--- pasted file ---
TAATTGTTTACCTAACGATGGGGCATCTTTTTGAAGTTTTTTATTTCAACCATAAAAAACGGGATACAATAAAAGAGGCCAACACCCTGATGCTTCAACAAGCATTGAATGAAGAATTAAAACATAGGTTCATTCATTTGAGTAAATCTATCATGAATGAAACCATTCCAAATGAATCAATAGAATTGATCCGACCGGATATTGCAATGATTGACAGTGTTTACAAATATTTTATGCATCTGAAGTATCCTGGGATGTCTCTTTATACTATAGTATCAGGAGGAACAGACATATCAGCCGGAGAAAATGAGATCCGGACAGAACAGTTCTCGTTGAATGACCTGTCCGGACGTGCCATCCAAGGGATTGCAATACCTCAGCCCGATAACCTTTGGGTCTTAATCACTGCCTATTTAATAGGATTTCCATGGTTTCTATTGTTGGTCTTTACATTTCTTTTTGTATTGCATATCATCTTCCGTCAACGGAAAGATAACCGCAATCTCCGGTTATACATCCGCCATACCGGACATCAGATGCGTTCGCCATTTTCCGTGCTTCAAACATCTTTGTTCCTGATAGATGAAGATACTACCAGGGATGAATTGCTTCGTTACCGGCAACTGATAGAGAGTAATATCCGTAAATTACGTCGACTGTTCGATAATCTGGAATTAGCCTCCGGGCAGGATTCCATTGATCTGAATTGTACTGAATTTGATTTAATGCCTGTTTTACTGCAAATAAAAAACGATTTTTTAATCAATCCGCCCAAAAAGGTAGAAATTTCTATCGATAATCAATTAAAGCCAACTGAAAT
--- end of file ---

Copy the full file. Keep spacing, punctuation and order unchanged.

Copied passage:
TAATTGTTTACCTAACGATGGGGCATCTTTTTGAAGTTTTTTATTTCAACCATAAAAAACGGGATACAATAAAAGAGGCCAACACCCTGATGCTTCAACAAGCATTGAATGAAGAATTAAAACATAGGTTCATTCATTTGAGTAAATCTATCATGAATGAAACCATTCCAAATGAATCAATAGAATTGATCCGACCGGATATTGCAATGATTGACAGTGTTTACAAATATTTTATGCATCTGAAGTATCCTGGGATGTCTCTTTATACTATAGTATCAGGAGGAACAGACATATCAGCCGGAGAAAATGAGATCCGGACAGAACAGTTCTCGTTGAATGACCTGTCCGGACGTGCCATCCAAGGGATTGCAATACCTCAGCCCGATAACCTTTGGGTCTTAATCACTGCCTATTTAATAGGATTTCCATGGTTTCTATTGTTGGTCTTTACATTTCTTTTTGTATTGCATATCATCTTCCGTCAACGGAAAGATAACCGCAATCTCCGGTTATACATCCGCCATACCGGACATCAGATGCGTTCGCCATTTTCCGTGCTTCAAACATCTTTGTTCCTGATAGATGAAGATACTACCAGGGATGAATTGCTTCGTTACCGGCAACTGATAGAGAGTAATATCCGTAAATTACGTCGACTGTTCGATAATCTGGAATTAGCCTCCGGGCAGGATTCCATTGATCTGAATTGTACTGAATTTGATTTAATGCCTGTTTTACTGCAAATAAAAAACGATTTTTTAATCAATCCGCCCAAAAAGGTAGAAATTTCTATCGATAATCAATTAAAGCCAACTGAAAT